The 10 things law students should know about the law today
Lawyers Weekly’s Protégé takes a look back at the last fortnight to deliver the updates that law students should have about the legal profession today.
The barrister-turned-police informant is back in headlines again, this time with a 2,000-word report that details the criminal and legal breaches from Nicola Gobbo and Victoria Police during her time spent informing on her own clients. In this piece, Ms Gobbo has argued that she did not lie under oath – at least, not intentionally.
In this opinion piece, law graduate Stefanie Costi explains how the pandemic “changed the game” for lawyers in waiting and what this may mean for the future of law. In this piece, Ms Costi examines the cancelled admission ceremonies and, that despite there being a world of other issues, students have a right to be disappointed.
Commercial law firm Piper Alderman has filed class action proceedings in the Federal Court on behalf of individuals affected by the “serial misconduct” of a Commonwealth Bank subsidiary, Count Financial Limited, which handed out inappropriate advice.
In what may set the precedent for all future emoji decisions in courts, the imputations of a series of emojis have been called into question by the NSW District Court in a first for Australia as two solicitors argue over the defamatory meaning of the images.
The more victims stand together to call out inappropriate conduct, the less women will continue to be victims of power-based sexual harassment, Noor Blumer said during a webcast for the Australian Women Lawyers (AWL) association. In a powerful speech, Ms Blumer examines why women should come forward with their complaints.
Remember that study that found female judges are interrupted more than males? Well, in a new follow-up, a research group found that there was “no significant evidence” of female judges being interrupted more and the past results were found by chance.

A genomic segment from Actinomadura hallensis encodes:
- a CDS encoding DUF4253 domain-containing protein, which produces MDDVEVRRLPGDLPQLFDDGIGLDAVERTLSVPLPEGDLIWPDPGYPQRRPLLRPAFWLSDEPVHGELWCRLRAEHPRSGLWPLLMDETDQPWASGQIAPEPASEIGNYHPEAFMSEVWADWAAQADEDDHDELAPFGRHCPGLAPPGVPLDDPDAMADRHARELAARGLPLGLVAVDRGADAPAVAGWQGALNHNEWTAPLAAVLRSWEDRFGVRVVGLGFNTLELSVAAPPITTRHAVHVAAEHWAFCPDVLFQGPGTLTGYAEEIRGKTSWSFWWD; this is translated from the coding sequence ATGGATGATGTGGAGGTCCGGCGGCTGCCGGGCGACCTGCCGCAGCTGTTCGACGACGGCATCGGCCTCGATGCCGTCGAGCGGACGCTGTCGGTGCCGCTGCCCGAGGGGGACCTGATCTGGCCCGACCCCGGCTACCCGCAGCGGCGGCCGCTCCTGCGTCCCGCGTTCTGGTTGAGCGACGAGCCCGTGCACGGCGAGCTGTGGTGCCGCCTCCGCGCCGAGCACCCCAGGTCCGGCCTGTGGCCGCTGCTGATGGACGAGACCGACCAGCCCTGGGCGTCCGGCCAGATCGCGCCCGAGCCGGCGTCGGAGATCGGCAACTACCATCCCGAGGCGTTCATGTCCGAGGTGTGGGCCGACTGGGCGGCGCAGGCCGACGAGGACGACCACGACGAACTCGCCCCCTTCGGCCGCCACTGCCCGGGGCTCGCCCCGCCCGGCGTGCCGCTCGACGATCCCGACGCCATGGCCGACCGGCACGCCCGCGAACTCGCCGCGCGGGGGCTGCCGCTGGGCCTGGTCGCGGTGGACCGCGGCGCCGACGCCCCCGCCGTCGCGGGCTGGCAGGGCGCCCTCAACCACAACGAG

Lawyer, former refugee and advocate Nyadol Nyuon breaks down the challenges that Australian female lawyers must face everyday – from climate change, technology and social justice issues – and why these women must demand a better future now. In the speech for AWL’s webcast, Ms Nyuon gives a powerful and inspirational examination of how the law treats women and what they must do to come out on top.
An “urgent” review into the gag laws preventing sexual assault survivors from speaking about their experiences will be conducted by Victorian law reform bodies after a major social media campaign expressed disappointment with the current laws.
Legal aid lawyers will be delivering free and confidential legal assistance to high school students across the ACT under a new paid partnership with the territory government. The service will ensure vulnerable students are receiving the assistance they need.
Four test cases to determine which court should hear allegations about the inadequate healthcare of refugees and asylum seekers will be considered by a High Court appeal.